Message From Our Founder

Welcome to the ninety-second issue of CEE News!


Twenty minutes ago, I finished writing the Message from our Founder for this month’s edition of CEE News. Eighteen minutes ago, I decided to copy and paste the whole thing and submit it to Forbes instead. Since part of Forbes’ publishing guidelines requires that articles submitted for publication be both original and not published in any other media, I’ve been looking at a blank screen for the past seventeen minutes. The article is about imposter syndrome.

I’ll share it on my LinkedIn profile when it’s published, but in the meantime, my writer’s brain is still thinking about the subject. In 2016, I attended a women’s leadership conference in San Diego. As a Level 5 introvert, my approach to making it through a day of peopling was to park my car, walk confidently to the registration table, smile as I checked in, pick up my name tag, then head straight to the restroom until the milling was over. I don’t mill.

Instead, I’d find a stall to protect my energy, keep an eye on my watch, and exit the restroom with just enough time to find a table before the conference began. I would quickly introduce myself to my tablemates with feigned confidence then equally feigned disappointment that the dimming house lights meant we didn’t have time to engage in witty banter. I can’t banter.

One of the speakers that day was Dr. Amy Cuddy. Her book, Presence: Bringing Your Boldest Self to Your Biggest Challenges had come out earlier that year and she took the stage to share the key takeaways. Dr. Cuddy talked about having major imposter syndrome as a young Harvard professor until a female student came to her to share her crippling anxiety about not feeling as if she belonged at the university. Helping her student re-build her self-confidence also helped Dr. Cuddy do the same for herself.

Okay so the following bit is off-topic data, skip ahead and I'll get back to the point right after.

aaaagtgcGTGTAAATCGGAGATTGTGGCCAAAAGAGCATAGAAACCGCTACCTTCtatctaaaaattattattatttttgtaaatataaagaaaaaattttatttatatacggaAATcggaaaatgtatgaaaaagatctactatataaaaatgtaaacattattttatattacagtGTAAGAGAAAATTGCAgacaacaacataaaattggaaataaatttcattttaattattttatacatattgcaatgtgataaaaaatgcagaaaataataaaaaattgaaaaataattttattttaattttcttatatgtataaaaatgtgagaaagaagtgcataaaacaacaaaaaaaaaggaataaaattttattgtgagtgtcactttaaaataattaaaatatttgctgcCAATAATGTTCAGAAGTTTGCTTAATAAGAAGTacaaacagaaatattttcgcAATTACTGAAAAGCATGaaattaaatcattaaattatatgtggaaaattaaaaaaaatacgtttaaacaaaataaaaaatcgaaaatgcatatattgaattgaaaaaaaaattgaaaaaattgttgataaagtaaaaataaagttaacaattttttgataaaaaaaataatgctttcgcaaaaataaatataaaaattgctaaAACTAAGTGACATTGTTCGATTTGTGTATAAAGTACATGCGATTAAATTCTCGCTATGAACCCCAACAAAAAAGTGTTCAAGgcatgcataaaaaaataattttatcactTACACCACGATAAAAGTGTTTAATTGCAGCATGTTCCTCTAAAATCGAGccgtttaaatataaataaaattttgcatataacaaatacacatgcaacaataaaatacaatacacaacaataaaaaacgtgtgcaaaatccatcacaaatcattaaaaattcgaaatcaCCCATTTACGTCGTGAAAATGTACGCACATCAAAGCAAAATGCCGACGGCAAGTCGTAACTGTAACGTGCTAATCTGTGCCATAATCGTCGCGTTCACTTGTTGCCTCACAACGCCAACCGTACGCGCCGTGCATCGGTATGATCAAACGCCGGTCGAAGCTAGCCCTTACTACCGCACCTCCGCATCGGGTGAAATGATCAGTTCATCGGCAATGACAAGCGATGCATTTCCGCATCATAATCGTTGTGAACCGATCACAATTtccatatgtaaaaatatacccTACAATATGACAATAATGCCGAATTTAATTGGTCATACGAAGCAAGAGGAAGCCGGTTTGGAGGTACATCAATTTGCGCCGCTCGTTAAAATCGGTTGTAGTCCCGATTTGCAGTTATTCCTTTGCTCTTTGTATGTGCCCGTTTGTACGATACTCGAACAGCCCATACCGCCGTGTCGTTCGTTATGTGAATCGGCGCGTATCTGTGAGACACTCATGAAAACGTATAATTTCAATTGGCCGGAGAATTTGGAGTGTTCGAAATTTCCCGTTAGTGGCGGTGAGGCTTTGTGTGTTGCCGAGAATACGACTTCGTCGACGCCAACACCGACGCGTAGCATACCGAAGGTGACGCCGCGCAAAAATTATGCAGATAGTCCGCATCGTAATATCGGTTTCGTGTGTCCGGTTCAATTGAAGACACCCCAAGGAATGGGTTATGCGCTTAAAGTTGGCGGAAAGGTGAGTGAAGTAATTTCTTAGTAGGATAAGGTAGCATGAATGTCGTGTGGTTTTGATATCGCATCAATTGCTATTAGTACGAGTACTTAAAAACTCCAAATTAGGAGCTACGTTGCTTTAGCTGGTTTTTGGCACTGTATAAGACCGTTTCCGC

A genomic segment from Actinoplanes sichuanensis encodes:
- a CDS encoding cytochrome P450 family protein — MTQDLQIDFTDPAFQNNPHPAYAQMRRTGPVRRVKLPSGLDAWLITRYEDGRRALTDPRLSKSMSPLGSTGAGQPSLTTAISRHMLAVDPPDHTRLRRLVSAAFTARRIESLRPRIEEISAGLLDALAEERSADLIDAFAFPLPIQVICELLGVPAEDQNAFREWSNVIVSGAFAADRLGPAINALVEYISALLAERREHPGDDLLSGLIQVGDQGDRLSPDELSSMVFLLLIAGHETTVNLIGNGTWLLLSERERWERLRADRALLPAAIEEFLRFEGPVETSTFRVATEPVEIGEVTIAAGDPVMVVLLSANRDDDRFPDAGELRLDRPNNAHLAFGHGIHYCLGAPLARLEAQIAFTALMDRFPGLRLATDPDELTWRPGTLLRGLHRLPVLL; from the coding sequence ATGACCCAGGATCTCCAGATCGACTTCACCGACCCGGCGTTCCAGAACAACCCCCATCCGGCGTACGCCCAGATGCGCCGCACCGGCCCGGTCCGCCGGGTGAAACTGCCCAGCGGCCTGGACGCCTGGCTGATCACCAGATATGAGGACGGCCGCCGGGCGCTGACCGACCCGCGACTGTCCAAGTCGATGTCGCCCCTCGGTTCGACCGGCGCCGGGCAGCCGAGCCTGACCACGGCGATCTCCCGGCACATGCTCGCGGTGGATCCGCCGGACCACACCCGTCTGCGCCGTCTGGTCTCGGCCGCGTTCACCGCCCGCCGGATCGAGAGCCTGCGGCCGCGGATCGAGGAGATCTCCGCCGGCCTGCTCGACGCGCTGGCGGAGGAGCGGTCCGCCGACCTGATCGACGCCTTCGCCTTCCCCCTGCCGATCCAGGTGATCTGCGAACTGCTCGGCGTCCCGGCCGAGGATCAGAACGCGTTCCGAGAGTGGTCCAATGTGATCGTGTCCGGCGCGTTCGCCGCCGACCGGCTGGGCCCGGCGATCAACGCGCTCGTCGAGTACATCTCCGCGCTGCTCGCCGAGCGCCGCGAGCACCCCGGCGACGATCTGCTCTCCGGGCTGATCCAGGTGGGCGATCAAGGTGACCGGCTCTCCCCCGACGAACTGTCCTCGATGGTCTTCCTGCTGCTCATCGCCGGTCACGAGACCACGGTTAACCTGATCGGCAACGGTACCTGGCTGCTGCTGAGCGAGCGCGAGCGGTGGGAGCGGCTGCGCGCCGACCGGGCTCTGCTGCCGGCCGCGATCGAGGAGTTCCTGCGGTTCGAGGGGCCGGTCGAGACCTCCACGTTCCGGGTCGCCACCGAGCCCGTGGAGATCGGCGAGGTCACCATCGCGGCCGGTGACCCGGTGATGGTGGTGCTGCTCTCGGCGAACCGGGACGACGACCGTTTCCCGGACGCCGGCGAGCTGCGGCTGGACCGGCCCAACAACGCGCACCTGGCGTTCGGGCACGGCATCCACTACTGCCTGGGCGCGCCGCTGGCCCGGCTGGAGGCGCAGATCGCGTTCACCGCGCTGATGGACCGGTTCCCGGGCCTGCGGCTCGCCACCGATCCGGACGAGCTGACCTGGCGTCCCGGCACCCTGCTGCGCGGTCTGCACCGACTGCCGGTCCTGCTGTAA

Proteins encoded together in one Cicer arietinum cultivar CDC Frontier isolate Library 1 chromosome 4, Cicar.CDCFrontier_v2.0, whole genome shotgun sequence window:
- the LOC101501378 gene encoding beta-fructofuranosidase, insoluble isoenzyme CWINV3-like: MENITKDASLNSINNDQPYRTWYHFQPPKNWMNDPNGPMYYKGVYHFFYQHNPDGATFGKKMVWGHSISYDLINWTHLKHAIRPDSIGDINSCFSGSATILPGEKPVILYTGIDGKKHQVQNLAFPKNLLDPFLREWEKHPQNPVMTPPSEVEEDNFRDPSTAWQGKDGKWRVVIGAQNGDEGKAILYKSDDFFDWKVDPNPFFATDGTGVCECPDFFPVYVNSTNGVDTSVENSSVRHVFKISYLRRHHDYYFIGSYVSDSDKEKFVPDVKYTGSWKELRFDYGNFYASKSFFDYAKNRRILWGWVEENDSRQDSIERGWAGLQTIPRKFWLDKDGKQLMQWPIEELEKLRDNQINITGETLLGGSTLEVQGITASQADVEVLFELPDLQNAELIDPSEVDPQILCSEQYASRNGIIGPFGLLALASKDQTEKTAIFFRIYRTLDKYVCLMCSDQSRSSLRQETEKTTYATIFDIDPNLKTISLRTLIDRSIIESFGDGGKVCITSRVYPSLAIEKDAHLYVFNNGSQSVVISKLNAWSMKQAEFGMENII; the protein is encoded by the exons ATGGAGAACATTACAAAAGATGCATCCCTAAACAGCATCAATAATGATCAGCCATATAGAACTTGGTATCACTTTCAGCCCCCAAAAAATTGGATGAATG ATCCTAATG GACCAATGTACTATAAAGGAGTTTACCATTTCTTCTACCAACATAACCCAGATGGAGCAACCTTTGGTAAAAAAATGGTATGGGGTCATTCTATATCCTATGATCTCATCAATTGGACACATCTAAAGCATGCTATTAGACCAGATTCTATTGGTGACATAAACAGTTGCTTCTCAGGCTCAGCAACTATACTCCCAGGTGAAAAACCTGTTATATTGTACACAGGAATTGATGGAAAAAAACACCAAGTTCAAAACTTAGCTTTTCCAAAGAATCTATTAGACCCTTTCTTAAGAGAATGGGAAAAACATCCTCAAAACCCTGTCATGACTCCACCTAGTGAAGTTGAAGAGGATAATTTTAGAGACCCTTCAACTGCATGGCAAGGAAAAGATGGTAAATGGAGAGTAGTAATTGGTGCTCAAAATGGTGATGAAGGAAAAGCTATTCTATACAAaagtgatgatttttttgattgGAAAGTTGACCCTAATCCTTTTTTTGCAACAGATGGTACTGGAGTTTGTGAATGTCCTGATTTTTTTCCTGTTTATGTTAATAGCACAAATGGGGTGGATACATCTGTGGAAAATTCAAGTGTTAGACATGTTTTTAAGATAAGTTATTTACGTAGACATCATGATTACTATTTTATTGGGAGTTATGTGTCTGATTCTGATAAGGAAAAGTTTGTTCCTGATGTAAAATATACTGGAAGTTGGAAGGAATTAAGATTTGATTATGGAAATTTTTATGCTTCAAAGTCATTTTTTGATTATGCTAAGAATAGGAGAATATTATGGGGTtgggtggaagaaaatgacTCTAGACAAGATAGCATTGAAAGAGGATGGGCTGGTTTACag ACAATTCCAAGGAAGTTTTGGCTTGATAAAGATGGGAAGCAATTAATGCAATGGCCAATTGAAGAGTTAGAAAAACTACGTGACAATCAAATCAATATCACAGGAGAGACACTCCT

Part of the antidote to imposter syndrome, Cuddy explained, was to stand in a power pose – Wonder Woman-style. Power posing for a minute or two was found to improve mood, attitudes, and confidence. Dr. Cuddy modeled the power pose on stage and invited the audience to stand up and channel our own Wonder Women. We laughed self-consciously, but the act of boldly taking up space felt empowering.

After attending that conference, I’m still a Level 5 introvert. I still don’t mill, and I still can’t banter.  But, now when I have to attend conference (even when I’m the keynote speaker), I park my car, walk confidently to the registration table, smile as I check in, pick up my name tag, then head straight to the restroom. I find a stall, close the door, and stand Wonder Woman style – head up, chest high, fists planted firmly on my hips, feet apart, with a broad smile on my face. I take in a few deep breaths in the pose, then head out to get mic’d before taking my place center stage where I am confident that I belong.

Sheri Nasim | President & CEO



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